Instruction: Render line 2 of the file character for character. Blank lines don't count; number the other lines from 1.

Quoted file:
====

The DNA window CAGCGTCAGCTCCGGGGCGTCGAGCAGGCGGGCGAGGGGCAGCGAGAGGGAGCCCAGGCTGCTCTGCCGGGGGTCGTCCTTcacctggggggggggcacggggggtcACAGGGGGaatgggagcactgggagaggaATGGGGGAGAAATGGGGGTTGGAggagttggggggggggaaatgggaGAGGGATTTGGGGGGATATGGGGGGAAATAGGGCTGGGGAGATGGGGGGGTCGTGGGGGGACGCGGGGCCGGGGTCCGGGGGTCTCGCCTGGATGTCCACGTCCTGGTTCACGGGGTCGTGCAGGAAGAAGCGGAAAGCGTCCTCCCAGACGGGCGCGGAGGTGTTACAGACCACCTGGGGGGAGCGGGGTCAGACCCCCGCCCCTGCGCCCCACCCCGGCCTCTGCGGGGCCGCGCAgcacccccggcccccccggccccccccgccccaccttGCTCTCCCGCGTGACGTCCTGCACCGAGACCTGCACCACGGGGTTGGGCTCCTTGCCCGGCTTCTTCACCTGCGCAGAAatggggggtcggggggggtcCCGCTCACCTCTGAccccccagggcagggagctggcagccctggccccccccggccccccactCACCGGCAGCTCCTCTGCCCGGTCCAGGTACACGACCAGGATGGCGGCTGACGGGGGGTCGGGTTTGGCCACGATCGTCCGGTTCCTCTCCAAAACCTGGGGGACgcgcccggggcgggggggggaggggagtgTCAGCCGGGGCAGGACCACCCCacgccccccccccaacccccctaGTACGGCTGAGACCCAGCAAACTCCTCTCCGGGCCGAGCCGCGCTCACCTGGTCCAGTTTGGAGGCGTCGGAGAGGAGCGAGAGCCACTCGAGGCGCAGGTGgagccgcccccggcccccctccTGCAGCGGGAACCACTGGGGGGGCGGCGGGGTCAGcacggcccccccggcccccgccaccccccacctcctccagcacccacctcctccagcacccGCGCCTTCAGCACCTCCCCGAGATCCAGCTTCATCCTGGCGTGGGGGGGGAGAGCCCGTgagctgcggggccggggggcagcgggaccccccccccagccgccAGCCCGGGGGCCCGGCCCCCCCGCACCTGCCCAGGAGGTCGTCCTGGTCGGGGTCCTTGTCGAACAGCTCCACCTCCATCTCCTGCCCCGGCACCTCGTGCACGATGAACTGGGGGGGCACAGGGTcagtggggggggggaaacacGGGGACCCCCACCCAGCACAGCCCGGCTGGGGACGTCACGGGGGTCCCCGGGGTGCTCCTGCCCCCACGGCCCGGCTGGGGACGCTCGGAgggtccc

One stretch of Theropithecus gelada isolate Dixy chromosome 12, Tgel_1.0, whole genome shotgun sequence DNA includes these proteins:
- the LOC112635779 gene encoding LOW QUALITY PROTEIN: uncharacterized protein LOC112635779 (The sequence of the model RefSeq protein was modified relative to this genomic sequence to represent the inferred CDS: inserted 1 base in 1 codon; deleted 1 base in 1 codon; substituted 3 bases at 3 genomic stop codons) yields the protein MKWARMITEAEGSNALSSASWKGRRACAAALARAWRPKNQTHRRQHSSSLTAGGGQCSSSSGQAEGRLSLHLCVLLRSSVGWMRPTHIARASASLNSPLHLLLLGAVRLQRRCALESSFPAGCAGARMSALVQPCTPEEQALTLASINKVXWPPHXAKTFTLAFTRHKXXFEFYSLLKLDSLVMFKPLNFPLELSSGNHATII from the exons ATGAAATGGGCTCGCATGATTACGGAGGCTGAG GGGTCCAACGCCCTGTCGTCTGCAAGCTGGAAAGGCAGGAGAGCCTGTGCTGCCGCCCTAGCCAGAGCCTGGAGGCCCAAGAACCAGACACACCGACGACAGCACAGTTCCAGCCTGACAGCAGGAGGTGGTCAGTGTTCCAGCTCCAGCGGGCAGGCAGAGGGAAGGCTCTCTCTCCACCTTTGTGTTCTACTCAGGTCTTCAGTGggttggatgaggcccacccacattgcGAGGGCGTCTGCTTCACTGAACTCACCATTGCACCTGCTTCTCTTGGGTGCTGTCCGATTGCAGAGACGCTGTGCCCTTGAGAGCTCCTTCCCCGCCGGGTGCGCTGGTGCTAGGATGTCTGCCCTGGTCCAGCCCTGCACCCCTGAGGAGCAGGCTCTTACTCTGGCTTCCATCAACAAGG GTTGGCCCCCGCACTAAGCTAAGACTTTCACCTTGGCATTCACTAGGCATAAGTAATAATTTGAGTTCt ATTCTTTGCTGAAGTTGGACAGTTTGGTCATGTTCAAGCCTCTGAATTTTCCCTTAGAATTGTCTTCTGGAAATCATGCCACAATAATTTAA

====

One stretch of Theropithecus gelada isolate Dixy chromosome 12, Tgel_1.0, whole genome shotgun sequence DNA includes these proteins: